Dial-a-ride supporters victorious


This just in from reporter Bethania Palma:

DIAMOND BAR — The City Council last night chose to do away with proposed changes to the city’s dial-a-ride program and keep it as-is. The only change will be an expanded service area for medical facilities, from a 10-mile radius to a 20-mile radius.

Here’s Palma’s original story:

Ride changes protested
By Bethania Palma, Staff Writer
Article Launched: 08/01/2008 11:23:49 PM PDT

Tom Ortiz, from left, Al Rumpilla and Mike Graves stand with their signs to protest the proposed changes to the city’s dial-a-ride program in front of Diamond Bar City Hall on Friday August 1, 2008. A group of residents are unhappy with the proposed chamges to the Diamond Ride program. (Staff photo by Keith Durflinger) DIAMOND BAR – A group of seniors and disabled residents gathered outside City Hall on Friday afternoon to protest changes made to the city’s dial-a-ride program, which went into effect this week.

A handful of people protested with signs that read “Stop destroying our Diamond Ride,” complaining that services are being cut for people that need them most.

The city has changed the program so that riders have to pay regular cab fare for non-medical trips beyond the city boundary. Riders used to pay $2.50 for each mile traveled outside city limits, officials said.

“A month ago we had the best dial-a-ride program in California,” said Al Rumpilla, 64, who uses a wheelchair. “People are very upset that they can’t go to the same places anymore.”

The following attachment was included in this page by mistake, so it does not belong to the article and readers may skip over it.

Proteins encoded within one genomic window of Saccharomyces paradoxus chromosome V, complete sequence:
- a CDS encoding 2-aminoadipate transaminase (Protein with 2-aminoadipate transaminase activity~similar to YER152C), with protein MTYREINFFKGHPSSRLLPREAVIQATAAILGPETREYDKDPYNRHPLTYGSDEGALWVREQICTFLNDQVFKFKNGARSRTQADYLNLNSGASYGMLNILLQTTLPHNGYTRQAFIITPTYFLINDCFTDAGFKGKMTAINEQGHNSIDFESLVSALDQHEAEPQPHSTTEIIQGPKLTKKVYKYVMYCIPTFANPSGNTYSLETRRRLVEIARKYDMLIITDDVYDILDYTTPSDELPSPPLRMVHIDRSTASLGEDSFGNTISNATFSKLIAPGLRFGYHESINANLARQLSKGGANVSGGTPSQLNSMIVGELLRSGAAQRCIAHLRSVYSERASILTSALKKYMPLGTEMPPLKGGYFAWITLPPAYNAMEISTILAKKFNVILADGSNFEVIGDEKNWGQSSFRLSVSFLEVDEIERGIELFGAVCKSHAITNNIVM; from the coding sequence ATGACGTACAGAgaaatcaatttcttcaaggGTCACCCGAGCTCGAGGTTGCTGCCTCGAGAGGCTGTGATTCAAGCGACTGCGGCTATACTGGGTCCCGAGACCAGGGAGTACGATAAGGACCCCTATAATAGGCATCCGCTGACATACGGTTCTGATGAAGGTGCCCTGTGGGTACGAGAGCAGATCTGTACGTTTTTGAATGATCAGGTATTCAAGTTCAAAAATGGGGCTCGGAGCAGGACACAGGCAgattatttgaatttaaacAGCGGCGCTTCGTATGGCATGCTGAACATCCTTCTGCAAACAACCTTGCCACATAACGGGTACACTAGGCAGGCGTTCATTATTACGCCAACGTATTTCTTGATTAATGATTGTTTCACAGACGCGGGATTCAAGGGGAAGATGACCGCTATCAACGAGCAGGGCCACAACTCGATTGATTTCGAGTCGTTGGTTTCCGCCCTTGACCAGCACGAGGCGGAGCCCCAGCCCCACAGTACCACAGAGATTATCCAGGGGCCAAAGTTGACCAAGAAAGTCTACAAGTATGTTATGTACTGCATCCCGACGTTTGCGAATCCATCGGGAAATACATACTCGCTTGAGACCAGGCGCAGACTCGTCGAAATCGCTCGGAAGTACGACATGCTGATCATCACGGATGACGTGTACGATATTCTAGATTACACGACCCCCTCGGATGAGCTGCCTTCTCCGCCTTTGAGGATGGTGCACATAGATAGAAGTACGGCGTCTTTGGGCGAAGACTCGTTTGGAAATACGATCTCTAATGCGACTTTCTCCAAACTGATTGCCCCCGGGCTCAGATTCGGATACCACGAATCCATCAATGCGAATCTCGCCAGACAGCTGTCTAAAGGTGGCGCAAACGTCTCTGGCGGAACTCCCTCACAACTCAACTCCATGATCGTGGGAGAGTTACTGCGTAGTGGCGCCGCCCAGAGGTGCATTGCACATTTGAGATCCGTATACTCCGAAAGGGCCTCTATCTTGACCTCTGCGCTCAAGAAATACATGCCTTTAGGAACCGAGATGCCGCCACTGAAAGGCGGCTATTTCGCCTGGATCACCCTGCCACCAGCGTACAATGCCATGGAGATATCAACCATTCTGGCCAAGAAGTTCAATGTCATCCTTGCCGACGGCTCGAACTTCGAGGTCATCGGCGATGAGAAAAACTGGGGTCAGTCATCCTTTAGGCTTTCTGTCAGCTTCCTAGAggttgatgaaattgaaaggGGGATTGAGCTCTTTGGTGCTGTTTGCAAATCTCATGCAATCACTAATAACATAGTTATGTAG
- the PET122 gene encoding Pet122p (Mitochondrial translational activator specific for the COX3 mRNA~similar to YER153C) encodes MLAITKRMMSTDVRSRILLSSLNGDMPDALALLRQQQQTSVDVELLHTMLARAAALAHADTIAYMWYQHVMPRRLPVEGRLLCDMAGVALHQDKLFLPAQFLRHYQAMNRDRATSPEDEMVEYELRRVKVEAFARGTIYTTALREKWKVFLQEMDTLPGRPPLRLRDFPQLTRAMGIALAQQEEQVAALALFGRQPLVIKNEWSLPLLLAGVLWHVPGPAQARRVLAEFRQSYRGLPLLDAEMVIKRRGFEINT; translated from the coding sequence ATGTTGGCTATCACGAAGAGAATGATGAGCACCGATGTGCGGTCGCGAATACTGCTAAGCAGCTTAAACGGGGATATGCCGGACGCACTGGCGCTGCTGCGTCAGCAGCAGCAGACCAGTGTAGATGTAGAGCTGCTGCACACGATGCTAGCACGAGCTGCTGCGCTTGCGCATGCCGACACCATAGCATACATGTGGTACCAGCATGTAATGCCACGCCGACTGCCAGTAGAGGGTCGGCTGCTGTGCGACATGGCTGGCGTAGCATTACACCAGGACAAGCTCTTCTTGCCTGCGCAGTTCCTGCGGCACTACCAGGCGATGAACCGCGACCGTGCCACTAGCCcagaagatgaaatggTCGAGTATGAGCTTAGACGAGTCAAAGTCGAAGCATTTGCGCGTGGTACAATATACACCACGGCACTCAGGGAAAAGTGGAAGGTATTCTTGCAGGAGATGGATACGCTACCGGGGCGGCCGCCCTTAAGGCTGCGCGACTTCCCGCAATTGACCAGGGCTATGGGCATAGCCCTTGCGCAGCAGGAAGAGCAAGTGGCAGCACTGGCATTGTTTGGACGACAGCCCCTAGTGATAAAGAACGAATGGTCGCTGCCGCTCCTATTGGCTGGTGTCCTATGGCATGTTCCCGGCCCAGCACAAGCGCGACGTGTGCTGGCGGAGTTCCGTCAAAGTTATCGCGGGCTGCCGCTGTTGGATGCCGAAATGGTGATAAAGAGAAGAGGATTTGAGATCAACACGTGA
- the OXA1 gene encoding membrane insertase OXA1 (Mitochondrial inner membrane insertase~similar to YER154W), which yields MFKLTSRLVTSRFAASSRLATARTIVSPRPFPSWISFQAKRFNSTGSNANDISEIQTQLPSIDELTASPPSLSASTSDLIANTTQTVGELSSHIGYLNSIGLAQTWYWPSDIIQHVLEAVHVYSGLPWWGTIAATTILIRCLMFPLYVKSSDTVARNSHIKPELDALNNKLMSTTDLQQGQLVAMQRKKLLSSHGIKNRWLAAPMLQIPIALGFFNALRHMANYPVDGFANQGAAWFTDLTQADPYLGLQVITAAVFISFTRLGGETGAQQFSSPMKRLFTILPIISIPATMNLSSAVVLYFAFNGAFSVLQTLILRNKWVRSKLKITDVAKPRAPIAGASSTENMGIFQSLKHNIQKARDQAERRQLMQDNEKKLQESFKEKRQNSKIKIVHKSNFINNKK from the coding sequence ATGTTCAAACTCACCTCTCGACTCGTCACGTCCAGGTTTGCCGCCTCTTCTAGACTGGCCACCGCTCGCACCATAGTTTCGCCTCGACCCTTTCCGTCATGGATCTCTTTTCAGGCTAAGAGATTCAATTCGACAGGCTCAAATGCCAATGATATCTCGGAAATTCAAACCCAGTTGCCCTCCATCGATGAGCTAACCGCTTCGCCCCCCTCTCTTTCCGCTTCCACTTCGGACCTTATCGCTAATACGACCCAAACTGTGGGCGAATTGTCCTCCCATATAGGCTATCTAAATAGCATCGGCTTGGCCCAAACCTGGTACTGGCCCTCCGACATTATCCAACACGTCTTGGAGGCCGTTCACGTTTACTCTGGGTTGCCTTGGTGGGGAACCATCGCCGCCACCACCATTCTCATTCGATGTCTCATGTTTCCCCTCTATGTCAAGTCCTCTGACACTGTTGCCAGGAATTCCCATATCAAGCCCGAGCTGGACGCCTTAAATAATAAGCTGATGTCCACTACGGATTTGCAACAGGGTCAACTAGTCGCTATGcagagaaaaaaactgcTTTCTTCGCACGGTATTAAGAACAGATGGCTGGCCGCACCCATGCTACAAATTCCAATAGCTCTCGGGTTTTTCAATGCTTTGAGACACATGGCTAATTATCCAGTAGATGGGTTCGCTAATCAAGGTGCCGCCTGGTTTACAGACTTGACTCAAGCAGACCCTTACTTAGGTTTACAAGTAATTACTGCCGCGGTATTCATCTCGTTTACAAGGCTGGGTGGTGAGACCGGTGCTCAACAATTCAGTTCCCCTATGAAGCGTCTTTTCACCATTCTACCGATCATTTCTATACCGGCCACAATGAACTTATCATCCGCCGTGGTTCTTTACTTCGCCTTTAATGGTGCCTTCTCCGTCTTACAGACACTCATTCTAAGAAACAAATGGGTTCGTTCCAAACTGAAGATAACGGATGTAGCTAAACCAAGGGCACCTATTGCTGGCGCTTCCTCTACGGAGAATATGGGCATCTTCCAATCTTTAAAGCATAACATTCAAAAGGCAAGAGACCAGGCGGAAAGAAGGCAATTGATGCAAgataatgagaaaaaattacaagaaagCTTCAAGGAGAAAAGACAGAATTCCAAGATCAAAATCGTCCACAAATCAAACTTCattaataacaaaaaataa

City officials said the program is being altered to better serve those utilizing it for medical trips, and also cope with rising gas prices.

“Initially we had heard the majority of ridership was to doctors’ offices, so we shifted the radius from 10 miles to 20 miles for medical appointments and doctors’ visits,” said Diamond Bar Mayor Jack Tanaka. “We gave some on one end where we thought the majority of ridership was, and we reduced it on the other end.”

Officials added that Diamond Ride users can still take the same trips, but will have to pay regular Yellow Cab fare – $4.75 for the first mile and $2.50 each additional mile – for non-medical trips once they go beyond city limits.

But Kamar Quasin, 60, who cannot drive due to paralysis on one side of her body, said the changes will put a damper on her shopping trips. Her outings to Brea Mall used to cost her $6 each way, but that will increase.

She said she skipped out on her trip this week.

“In Diamond Bar, we don’t have any malls,” she said. “I’m thankful for this ride program but the changes aren’t good.”

City officials said some aspects of the program haven’t yet been finalized. The cap allowing 30 trips per month and special approval for long-distance trips will come up for further consideration at Tuesday’s City Council meeting.

Tanaka said the program will be reviewed in 6 months to see how the changes are working.


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